Tracking Monthly Stock Performance

Tracking Monthly Stock Performance

Is tinkering with spreadsheets considered a hobby?

If it isn’t, it really should be.

When I updated my dividend portfolio spreadsheet to track annual forward dividend income, I talked a little bit about my love of spreadsheets and noted that I would continue to tinker with how I was tracking different metrics.

Identifying a Gap

While reading Paul’s portfolio thoughts over at Engineering Dividends, I had asked a question about tracking the month to month performance of his holdings.

I’ve looked high and low through my Fidelity brokerage account, and they do not readily make performance metrics available to account holders–at least not at an individual stock basis. There are rudimentary performance metrics provided for your overall account, however even that is limited to year-to-date as the most granular time period.

Since Fidelity doesn’t provide what I was looking for–which is a way to monitor how each holding has performed on a month to month basis–I figured that this was a gap to tackle with my spreadsheet.

Creating the Spreadsheet Formulas

My dividend portfolio spreadsheet makes extensive use of the free IEX Trading API to retrieve stock quotes and dividend information.

Naturally, I turned to the API to see how I could tackle this problem.

Looking through the API, one will find that historical stock prices refer you to the section on charts. The charts provide everything from the 5-year chart information down to the 1-day chart, as well as the ability to retrieve a specific day’s information.

The latter is what I had hoped would work, but unfortunately that is limited to only the trailing 30 days and I was hoping to retrieve data for a rolling 12-month period.

Ultimately, after a good deal of trial and error, I settled on using the Year-to-Date chart and parsing out the specific data that I wanted.

As an example, here is the link and resulting data for Apple stock:

https://api.iextrading.com/1.0/stock/aapl/chart/ytd

IEX API Sample Data

Now, if that doesn’t get you excited, there must be something wrong with you! 🙂

So, now we have the YTD data and we need to retrieve the closing stock price for the last day of every month.

As I don’t want to bore you with too many technical details, I will say that the YTD data from the API is stored in an array, therefore we need to identify the correct position within the array that represents the last trading day of every month.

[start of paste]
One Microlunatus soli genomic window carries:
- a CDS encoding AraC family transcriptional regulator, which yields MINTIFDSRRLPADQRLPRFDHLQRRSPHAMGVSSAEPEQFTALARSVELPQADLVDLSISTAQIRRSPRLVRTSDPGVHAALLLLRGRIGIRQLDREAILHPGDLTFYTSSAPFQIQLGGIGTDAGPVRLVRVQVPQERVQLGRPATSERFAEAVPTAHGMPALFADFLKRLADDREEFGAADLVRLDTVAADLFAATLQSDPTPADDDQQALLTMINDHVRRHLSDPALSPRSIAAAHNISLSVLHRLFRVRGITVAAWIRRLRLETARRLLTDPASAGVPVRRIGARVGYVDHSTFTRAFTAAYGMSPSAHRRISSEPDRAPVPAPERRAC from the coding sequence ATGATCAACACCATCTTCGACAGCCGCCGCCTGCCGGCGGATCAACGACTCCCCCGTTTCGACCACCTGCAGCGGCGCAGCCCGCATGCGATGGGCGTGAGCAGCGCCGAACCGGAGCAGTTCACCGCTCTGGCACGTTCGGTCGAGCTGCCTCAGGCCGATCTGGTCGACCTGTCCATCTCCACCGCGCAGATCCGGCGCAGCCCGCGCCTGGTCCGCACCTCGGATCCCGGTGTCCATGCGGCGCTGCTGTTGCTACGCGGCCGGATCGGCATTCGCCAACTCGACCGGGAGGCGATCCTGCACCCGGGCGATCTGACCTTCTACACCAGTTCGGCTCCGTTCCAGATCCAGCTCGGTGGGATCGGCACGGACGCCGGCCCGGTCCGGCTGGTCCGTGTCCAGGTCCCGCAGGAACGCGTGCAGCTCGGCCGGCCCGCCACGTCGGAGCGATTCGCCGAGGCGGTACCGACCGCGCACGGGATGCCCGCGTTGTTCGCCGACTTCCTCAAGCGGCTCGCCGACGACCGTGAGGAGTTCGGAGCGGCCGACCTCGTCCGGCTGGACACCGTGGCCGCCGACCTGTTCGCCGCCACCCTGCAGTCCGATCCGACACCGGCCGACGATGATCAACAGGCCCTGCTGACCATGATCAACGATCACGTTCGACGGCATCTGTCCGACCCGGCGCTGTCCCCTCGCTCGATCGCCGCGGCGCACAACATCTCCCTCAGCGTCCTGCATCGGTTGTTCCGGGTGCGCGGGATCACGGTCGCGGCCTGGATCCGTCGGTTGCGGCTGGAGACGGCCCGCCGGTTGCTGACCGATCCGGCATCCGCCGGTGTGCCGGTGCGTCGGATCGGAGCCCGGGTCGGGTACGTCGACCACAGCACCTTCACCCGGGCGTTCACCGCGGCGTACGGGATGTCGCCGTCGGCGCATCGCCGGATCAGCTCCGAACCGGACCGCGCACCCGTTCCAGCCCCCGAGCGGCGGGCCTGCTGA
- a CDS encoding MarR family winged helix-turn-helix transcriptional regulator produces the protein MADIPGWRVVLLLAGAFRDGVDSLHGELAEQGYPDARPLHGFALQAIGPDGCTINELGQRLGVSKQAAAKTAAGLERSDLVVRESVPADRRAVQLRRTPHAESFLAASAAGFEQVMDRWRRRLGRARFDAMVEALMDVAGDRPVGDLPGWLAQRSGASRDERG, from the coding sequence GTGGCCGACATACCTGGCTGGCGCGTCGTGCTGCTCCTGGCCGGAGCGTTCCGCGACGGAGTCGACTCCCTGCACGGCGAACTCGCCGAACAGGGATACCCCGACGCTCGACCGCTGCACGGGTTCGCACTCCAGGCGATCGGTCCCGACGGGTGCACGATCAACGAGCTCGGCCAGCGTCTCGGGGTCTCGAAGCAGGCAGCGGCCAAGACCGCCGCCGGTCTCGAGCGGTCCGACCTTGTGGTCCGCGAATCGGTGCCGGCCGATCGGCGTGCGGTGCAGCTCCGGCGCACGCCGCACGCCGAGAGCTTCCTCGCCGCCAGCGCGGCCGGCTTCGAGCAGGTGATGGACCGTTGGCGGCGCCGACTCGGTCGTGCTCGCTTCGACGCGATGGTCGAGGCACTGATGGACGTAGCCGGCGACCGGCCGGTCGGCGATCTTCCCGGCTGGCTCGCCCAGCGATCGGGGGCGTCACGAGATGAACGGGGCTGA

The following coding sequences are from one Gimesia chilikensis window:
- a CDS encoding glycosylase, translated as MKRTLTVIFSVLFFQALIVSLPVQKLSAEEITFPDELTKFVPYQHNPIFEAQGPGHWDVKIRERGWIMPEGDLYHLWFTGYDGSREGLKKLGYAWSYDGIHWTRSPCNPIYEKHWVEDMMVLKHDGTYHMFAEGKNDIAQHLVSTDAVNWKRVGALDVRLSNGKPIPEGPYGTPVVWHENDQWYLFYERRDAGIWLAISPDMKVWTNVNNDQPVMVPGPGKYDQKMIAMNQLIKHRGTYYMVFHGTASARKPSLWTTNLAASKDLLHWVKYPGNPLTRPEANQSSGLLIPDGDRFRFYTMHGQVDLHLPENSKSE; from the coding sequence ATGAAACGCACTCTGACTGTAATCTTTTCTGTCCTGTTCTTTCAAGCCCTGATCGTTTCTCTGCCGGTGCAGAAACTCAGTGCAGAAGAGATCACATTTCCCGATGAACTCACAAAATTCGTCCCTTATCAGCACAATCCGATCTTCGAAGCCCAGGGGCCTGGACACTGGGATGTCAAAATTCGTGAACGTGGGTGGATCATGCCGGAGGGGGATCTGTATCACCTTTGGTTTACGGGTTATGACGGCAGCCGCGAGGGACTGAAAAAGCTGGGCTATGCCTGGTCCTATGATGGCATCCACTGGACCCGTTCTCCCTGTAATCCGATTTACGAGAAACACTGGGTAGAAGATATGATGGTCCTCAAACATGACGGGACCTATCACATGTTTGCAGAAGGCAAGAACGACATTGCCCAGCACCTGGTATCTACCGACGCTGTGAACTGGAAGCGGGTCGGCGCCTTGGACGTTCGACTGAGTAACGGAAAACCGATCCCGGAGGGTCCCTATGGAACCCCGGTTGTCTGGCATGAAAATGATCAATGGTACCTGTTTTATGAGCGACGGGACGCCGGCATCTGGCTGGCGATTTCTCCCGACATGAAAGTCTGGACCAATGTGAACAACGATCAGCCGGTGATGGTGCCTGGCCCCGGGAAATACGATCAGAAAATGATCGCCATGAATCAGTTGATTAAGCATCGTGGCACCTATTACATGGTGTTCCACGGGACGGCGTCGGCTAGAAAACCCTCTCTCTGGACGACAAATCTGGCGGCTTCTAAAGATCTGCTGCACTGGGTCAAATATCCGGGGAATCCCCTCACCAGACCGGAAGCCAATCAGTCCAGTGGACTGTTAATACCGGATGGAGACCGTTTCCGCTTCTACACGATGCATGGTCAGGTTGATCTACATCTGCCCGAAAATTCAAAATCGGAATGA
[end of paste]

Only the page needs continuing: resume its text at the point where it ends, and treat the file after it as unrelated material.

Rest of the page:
IMPORTJSON("https://api.iextrading.com/1.0/stock/"&$A5&"/chart/ytd",networkdays($C$4,WORKDAY(EOMONTH(C$4,0)+1,-1),Lists!$E$2:$E$10)-1&"/close")

The above statement is part of the formula used within my spreadsheet, and I will break this down into pieces for additional explanation.

IMPORTJSON("https://api.iextrading.com/1.0/stock/"&$A5&"/chart/ytd"

Here we have the call to IMPORTJSON, which is the function we use to retrieve information from a website or API and make the data available to us within the spreadsheet. The first parameter is the URL that we want to retrieve. The bit that looks a little cryptic–&$A5&–is a reference to the column in my spreadsheet that stores the ticker symbol.

networkdays($C$4,WORKDAY(EOMONTH(C$4,0)+1,-1),Lists!$E$2:$E$10)-1&"/close"

The “networkdays” function provides us with the number of working days between two dates. This function takes three parameters: 1) Start date; 2) End date; 3) Holidays.

For my purposes, the start date is locked in as the first day of the calendar year, which is represented by the reference to “$C$4” in the formula. The end date is determined by using the “workday” function. The last piece of information that we need to include is the holidays that the stock market is not open. For this I created a lookup reference on my Lists tab and included the annual trading holidays.

It is important that we include the trailing “-1” as well, because we are using the number to determine the index position in the array of data. Array indexes start at 0 as opposed to 1, therefore we have to subtract 1 from the day of the year to get the appropriate index position.

The last bit of information that we add to the formula is “/close” and this indicates that we want to retrieve the data assigned to the attribute labeled as “close”, which in the case of our data is that day’s closing stock price.

Hopefully all of the above was not too complicated, and if you don’t care for the details all you need to know is that the formula will retrieve the closing stock price on the last day of a given month.

By using this formula, I’ve been able to create a tab in my spreadsheet that will automatically update every month and retrieve the closing stock price on the last day of the month. Now that I have everything created, I don’t need to touch the spreadsheet at all throughout the year and I will instantly have up to date information.

And when it comes to spreadsheets, automation is a beautiful thing!

Tracking Monthly Performance

All of the above produces a handy reference that captures the closing stock price for every month and then calculates the monthly performance of each stock. I’ve also included an overall YTD performance calculation for reference.